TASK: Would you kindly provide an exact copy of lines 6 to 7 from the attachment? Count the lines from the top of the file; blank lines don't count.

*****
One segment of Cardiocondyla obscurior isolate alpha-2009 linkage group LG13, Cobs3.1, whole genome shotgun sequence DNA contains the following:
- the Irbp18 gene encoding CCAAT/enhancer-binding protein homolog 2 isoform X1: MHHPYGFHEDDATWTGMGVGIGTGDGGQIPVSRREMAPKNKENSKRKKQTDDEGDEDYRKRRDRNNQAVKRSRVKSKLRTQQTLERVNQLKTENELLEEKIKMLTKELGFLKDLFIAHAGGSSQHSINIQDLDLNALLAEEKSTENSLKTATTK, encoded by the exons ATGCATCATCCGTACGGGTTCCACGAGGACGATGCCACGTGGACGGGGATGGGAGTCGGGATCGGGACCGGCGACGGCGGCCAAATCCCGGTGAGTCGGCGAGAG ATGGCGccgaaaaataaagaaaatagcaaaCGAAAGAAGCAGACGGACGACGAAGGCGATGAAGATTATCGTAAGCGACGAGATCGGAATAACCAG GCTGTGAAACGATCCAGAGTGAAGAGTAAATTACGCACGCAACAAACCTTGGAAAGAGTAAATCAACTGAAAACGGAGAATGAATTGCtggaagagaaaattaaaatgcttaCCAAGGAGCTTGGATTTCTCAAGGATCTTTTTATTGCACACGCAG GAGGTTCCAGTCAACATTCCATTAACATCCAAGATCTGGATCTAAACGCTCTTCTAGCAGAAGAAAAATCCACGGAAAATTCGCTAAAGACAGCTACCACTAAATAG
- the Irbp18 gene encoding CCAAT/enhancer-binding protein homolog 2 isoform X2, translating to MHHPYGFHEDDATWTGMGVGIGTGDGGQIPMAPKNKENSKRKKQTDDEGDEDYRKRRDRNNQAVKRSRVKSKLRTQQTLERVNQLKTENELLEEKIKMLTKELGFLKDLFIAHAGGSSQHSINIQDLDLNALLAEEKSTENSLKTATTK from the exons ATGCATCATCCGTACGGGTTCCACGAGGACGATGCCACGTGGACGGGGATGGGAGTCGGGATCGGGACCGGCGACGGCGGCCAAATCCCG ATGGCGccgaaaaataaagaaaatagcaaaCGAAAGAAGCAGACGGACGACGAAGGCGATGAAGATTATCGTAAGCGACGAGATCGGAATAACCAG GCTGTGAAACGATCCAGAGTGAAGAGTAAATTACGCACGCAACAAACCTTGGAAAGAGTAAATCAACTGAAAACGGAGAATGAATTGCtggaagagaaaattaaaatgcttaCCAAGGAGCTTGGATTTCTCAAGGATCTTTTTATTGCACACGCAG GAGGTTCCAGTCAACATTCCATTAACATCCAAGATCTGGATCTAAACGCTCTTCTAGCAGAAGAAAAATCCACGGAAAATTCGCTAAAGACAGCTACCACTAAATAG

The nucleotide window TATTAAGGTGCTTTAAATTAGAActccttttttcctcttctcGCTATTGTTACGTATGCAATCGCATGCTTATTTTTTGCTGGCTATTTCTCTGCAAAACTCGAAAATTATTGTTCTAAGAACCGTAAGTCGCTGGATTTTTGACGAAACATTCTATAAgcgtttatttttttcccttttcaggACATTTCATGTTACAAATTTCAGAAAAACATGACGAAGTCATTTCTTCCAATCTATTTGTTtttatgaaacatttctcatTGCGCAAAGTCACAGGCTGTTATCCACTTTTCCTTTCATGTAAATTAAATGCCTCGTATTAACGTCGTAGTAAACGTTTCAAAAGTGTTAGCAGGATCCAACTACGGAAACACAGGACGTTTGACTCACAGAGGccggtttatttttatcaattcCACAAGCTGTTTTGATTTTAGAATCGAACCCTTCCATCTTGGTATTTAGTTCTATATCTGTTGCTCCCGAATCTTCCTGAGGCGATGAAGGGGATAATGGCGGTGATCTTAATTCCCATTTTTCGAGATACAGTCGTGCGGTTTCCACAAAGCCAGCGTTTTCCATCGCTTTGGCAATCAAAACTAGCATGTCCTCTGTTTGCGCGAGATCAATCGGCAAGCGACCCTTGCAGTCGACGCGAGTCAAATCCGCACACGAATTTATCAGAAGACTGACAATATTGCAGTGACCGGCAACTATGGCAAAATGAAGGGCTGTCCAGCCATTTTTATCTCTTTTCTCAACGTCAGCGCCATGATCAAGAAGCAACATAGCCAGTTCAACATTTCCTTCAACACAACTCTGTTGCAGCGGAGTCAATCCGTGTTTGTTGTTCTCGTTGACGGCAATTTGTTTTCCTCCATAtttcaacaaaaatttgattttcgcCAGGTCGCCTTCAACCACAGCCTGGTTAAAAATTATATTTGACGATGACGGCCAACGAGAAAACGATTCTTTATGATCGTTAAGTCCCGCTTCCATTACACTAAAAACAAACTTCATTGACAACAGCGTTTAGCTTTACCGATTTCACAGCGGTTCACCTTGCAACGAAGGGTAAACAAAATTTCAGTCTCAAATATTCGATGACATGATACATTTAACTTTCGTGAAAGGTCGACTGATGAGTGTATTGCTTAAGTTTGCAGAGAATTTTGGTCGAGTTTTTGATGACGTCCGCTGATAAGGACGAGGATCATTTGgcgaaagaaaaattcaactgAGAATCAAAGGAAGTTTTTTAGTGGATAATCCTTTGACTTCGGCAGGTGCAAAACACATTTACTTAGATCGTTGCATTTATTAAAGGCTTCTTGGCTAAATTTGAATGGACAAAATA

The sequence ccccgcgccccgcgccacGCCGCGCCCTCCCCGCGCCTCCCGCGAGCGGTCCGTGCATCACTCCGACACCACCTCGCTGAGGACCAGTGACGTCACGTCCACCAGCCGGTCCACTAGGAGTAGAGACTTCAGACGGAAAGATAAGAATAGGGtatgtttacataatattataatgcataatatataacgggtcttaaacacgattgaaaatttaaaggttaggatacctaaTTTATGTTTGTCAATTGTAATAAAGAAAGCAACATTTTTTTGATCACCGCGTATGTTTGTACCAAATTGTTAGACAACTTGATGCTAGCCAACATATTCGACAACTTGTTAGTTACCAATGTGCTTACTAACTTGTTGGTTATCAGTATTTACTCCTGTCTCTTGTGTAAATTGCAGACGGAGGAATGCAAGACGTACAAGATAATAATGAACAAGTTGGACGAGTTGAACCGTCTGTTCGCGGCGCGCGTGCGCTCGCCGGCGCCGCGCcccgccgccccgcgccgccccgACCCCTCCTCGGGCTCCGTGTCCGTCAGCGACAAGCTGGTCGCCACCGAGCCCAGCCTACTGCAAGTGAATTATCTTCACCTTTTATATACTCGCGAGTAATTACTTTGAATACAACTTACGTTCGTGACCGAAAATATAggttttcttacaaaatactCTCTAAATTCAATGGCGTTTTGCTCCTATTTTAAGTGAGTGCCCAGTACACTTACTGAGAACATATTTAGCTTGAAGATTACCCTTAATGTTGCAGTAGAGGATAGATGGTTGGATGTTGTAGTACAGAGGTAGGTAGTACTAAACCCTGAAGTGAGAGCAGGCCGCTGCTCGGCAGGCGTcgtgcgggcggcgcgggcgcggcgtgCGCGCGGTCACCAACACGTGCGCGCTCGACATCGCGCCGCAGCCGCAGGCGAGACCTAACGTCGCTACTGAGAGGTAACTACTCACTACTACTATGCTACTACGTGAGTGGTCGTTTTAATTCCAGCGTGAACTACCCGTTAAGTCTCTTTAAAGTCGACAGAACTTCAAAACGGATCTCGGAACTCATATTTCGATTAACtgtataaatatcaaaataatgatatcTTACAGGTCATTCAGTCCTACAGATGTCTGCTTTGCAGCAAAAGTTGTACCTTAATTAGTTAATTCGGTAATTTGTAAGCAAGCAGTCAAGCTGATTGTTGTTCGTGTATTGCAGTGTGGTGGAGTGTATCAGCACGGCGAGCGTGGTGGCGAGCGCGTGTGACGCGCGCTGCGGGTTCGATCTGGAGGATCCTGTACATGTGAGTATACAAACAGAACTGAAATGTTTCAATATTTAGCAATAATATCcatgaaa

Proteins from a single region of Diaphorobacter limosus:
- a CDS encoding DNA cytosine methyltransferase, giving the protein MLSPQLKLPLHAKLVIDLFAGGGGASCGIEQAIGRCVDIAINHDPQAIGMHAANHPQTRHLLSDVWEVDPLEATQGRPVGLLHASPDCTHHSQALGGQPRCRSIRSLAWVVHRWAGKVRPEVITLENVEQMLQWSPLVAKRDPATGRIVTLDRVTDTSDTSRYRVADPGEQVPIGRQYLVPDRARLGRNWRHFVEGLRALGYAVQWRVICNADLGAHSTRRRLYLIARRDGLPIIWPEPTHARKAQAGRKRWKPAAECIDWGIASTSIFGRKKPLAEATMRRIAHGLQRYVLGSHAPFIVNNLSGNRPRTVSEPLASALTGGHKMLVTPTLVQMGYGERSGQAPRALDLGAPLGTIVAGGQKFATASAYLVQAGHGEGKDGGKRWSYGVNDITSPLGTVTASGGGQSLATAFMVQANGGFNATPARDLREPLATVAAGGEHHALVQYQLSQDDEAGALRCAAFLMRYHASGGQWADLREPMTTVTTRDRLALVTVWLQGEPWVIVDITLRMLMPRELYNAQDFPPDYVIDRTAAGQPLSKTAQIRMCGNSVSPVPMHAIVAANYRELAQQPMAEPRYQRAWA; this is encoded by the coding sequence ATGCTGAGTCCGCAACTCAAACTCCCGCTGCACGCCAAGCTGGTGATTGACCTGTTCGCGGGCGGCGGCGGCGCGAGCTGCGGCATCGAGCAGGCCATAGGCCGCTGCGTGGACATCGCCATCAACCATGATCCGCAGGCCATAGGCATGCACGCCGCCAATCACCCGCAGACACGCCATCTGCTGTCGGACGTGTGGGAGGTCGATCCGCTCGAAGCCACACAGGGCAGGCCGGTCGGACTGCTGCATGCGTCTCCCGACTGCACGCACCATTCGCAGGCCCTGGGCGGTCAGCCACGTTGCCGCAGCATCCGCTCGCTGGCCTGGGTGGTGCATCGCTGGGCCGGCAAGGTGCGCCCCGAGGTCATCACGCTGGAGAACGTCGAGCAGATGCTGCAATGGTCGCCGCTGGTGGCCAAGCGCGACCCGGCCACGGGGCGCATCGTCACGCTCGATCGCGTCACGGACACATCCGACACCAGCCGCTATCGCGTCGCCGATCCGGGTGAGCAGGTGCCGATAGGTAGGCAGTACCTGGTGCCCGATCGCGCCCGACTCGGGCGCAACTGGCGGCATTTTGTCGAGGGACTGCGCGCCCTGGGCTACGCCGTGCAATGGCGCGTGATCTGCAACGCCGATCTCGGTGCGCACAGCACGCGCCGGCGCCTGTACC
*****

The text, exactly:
Proteins from a single region of Diaphorobacter limosus:
- a CDS encoding DNA cytosine methyltransferase, giving the protein MLSPQLKLPLHAKLVIDLFAGGGGASCGIEQAIGRCVDIAINHDPQAIGMHAANHPQTRHLLSDVWEVDPLEATQGRPVGLLHASPDCTHHSQALGGQPRCRSIRSLAWVVHRWAGKVRPEVITLENVEQMLQWSPLVAKRDPATGRIVTLDRVTDTSDTSRYRVADPGEQVPIGRQYLVPDRARLGRNWRHFVEGLRALGYAVQWRVICNADLGAHSTRRRLYLIARRDGLPIIWPEPTHARKAQAGRKRWKPAAECIDWGIASTSIFGRKKPLAEATMRRIAHGLQRYVLGSHAPFIVNNLSGNRPRTVSEPLASALTGGHKMLVTPTLVQMGYGERSGQAPRALDLGAPLGTIVAGGQKFATASAYLVQAGHGEGKDGGKRWSYGVNDITSPLGTVTASGGGQSLATAFMVQANGGFNATPARDLREPLATVAAGGEHHALVQYQLSQDDEAGALRCAAFLMRYHASGGQWADLREPMTTVTTRDRLALVTVWLQGEPWVIVDITLRMLMPRELYNAQDFPPDYVIDRTAAGQPLSKTAQIRMCGNSVSPVPMHAIVAANYRELAQQPMAEPRYQRAWA; this is encoded by the coding sequence ATGCTGAGTCCGCAACTCAAACTCCCGCTGCACGCCAAGCTGGTGATTGACCTGTTCGCGGGCGGCGGCGGCGCGAGCTGCGGCATCGAGCAGGCCATAGGCCGCTGCGTGGACATCGCCATCAACCATGATCCGCAGGCCATAGGCATGCACGCCGCCAATCACCCGCAGACACGCCATCTGCTGTCGGACGTGTGGGAGGTCGATCCGCTCGAAGCCACACAGGGCAGGCCGGTCGGACTGCTGCATGCGTCTCCCGACTGCACGCACCATTCGCAGGCCCTGGGCGGTCAGCCACGTTGCCGCAGCATCCGCTCGCTGGCCTGGGTGGTGCATCGCTGGGCCGGCAAGGTGCGCCCCGAGGTCATCACGCTGGAGAACGTCGAGCAGATGCTGCAATGGTCGCCGCTGGTGGCCAAGCGCGACCCGGCCACGGGGCGCATCGTCACGCTCGATCGCGTCACGGACACATCCGACACCAGCCGCTATCGCGTCGCCGATCCGGGTGAGCAGGTGCCGATAGGTAGGCAGTACCTGGTGCCCGATCGCGCCCGACTCGGGCGCAACTGGCGGCATTTTGTCGAGGGACTGCGCGCCCTGGGCTACGCCGTGCAATGGCGCGTGATCTGCAACGCCGATCTCGGTGCGCACAGCACGCGCCGGCGCCTGTACC